Why was the most expensive arrowhead ever sold worth so much?
The arrowhead that sold for $276,000 was a holy grail for arrowhead collectors. It was a prehistoric Clovis point, and ordinary Clovis points are often worth thousands or tens of thousands of dollars.
It was also made of green sea obsidian - only a very small fraction of arrowheads are made of this material. It was also a large, finely made arrowhead. The collector was willing to pay more than a quarter of a million for it because it may be the most impressive arrowhead (or dart point) ever found.
What are Clovis points, and why are they so rare?
Clovis points are prehistoric, so they are much harder to find than arrowheads made only centuries ago. There are only about 10,000 of them, and collectors want them.
Clovis points were made using what archeologists formerly thought was the oldest technology in the Americas. Archeologists now all agree that pre-Clovis tools exist and are learning more about them as they find new sites.
However, Clovis points are still the most famous prehistoric projectile points in the Americas. Clovis points were only made in a narrow range of time around 13,000 years ago, which adds to their rarity.
Clovis points have a distinctive look that makes it easy for their discoverers to recognize them. They are fluted near the bottom, which means that chips are removed from part of the base to make it easier to attach them to a shaft. The sides do not curve inward outward very much and only become narrow as you approach the point.
Are Clovis points the oldest types of points in the Americas?
No, earlier tools existed. While Clovis points are the most valuable points you can find, they are not the oldest. Numerous pre-Clovis sites have been found, such as:
Bluefish caves, Yukon - Some very old tools, possibly up to 24,000 years old, were found in a cave in the Canadian arctic. These tools were similar to those made in prehistoric Siberia and suggest that they were the tools of early settlers who had not yet changed their technology.
Monte Verde, Chile
This is the first pre-Clovis site that archeologists fully accepted without controversy. It was very well preserved and convinced everyone that there were people as far south as Chile 15000 years ago.
Meadowcraft Rockshelter, Pennsylvania
This pre-Clovis site was discovered even earlier than the Chilean site, but it took longer to be accepted as pre-Clovis. The site is more than 14000 years old and clearly uses a different technology than the later Clovis culture.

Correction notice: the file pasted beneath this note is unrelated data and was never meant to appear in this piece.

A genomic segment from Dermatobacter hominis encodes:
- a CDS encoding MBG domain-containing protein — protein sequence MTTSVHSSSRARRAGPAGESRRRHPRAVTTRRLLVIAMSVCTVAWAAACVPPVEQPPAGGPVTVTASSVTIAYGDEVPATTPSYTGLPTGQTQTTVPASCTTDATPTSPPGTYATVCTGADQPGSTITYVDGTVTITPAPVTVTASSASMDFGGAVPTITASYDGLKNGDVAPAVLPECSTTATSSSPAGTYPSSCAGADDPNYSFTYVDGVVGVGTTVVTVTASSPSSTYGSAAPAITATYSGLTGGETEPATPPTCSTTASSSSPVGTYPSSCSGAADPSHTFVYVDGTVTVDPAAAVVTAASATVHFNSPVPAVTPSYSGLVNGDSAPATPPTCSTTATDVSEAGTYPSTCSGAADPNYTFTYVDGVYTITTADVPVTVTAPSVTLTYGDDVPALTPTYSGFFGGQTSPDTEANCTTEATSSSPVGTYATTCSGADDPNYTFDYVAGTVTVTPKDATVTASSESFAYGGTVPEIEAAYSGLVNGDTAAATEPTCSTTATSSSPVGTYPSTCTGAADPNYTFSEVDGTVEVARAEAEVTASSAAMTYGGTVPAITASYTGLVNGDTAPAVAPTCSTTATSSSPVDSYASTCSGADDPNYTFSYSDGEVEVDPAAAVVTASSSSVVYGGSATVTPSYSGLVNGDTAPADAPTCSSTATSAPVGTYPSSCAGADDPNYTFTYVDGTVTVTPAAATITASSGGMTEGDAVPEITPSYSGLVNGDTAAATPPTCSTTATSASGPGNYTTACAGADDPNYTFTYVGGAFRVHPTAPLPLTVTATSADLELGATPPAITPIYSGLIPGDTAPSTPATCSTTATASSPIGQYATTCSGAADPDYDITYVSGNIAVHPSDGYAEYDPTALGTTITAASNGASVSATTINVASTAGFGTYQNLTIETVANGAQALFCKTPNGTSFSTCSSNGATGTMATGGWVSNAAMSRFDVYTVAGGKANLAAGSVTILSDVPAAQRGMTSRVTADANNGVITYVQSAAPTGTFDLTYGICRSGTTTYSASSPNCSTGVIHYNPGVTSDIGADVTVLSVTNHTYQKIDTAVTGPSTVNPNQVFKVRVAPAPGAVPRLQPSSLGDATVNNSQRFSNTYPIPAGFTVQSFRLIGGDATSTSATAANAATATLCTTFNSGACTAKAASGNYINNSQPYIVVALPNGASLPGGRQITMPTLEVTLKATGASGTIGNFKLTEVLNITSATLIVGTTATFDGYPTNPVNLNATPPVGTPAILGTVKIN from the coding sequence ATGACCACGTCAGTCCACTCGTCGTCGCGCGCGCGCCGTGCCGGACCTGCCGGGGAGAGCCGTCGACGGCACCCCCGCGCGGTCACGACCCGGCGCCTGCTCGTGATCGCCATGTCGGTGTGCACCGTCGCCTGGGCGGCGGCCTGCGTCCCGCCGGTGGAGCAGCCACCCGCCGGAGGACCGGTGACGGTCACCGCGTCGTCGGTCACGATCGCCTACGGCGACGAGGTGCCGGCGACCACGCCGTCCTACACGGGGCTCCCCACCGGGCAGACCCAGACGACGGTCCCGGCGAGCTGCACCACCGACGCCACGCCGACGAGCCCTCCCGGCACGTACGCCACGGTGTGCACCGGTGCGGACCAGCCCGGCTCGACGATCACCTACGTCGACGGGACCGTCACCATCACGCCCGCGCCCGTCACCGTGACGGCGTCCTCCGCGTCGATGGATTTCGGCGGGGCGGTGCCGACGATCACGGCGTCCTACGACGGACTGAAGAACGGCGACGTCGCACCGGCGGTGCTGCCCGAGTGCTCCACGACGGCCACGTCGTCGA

What other rare types of points are there?
There are many types of prehistoric points, dozens in fact. Archeologists split arrowheads into different time periods, with each time period having many different types.
All points from early time periods are rare and often valuable, though not as valuable as Clovis points. Clovis points are sought after by collectors everywhere, and since supply is much less than demand, you can sell them for a lot of money.
These are somewhat later than Clovis points (9500 to 8000 BC) and are another famous and valuable type of prehistoric point. The Folsom points have wide grooves along the edges on both sides. The Folsom points are also fluted, and the fluting is done with a better technique than for Clovis points.
Before the early 20th century, it was assumed that people arrived in the Americas only a few thousand years ago. The dating of the Folsom points proved that the Americas have a much longer history.
Hunters used many Folsom and Clovis points to hunt mammoths, giant sloths, and other megafauna alive at the time. Such animals were hunted to extinction or died as the climate warmed up, as was the case in Europe.
Dalton points were used from 10500 BC to 8500 BC. They were produced for a relatively long time; Clovis points didn't last as long before they were replaced by other technology.
Many Dalton points are fish-shaped because they curve inwards near the base of the point, but they curve out again at the bottom. Dalton points also curve outward in the middle, giving them a distinctive shape.
These are a later prehistoric point used in the great plains region. Flaking was used to create the edges, and Plano points are not fluted like earlier points are.
The points were used for hunting bison, and the technology changed for this purpose. The points were not used to kill buffalo so much as to drive them over cliffs.
Some of the Plano points, especially the narrow Eden points, seem too fragile to have been effective. Some of them may have been decorative. Others were much sturdier and are clearly not decorations.
Points from later times
Later points are less valuable. Points from the archaic period (7000 BC to 1000 BC, split into early, middle, and late archaic) are not as rare or valuable as prehistoric points. Arrowheads that are less than 3000 years old are worth even less.
You may get more money for more recent arrowheads if they are made of unusual materials, such as gemstones. Different collectors may offer different prices for the same arrowhead, depending on what they want. Only common arrowheads made from flint, obsidian, or chert in more recent centuries are never valuable.